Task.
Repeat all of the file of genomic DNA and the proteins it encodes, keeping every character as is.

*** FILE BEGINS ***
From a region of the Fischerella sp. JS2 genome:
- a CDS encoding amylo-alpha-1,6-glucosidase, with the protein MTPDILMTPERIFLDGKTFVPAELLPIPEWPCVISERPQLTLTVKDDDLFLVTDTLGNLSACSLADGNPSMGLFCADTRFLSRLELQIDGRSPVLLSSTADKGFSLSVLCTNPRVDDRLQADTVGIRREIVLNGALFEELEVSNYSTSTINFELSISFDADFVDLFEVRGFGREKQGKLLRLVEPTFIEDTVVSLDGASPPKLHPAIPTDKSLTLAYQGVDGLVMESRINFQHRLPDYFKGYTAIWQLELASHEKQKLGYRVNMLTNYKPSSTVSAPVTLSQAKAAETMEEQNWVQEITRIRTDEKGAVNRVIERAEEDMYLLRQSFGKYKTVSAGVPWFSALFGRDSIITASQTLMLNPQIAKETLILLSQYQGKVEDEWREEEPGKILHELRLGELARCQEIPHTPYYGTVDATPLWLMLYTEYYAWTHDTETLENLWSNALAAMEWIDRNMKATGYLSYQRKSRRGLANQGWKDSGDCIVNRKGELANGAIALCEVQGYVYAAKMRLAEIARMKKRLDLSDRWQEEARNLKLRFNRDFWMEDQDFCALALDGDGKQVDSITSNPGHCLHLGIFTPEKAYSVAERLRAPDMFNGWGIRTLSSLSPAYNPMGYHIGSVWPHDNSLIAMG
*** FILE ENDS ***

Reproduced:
From a region of the Fischerella sp. JS2 genome:
- a CDS encoding amylo-alpha-1,6-glucosidase, with the protein MTPDILMTPERIFLDGKTFVPAELLPIPEWPCVISERPQLTLTVKDDDLFLVTDTLGNLSACSLADGNPSMGLFCADTRFLSRLELQIDGRSPVLLSSTADKGFSLSVLCTNPRVDDRLQADTVGIRREIVLNGALFEELEVSNYSTSTINFELSISFDADFVDLFEVRGFGREKQGKLLRLVEPTFIEDTVVSLDGASPPKLHPAIPTDKSLTLAYQGVDGLVMESRINFQHRLPDYFKGYTAIWQLELASHEKQKLGYRVNMLTNYKPSSTVSAPVTLSQAKAAETMEEQNWVQEITRIRTDEKGAVNRVIERAEEDMYLLRQSFGKYKTVSAGVPWFSALFGRDSIITASQTLMLNPQIAKETLILLSQYQGKVEDEWREEEPGKILHELRLGELARCQEIPHTPYYGTVDATPLWLMLYTEYYAWTHDTETLENLWSNALAAMEWIDRNMKATGYLSYQRKSRRGLANQGWKDSGDCIVNRKGELANGAIALCEVQGYVYAAKMRLAEIARMKKRLDLSDRWQEEARNLKLRFNRDFWMEDQDFCALALDGDGKQVDSITSNPGHCLHLGIFTPEKAYSVAERLRAPDMFNGWGIRTLSSLSPAYNPMGYHIGSVWPHDNSLIAMG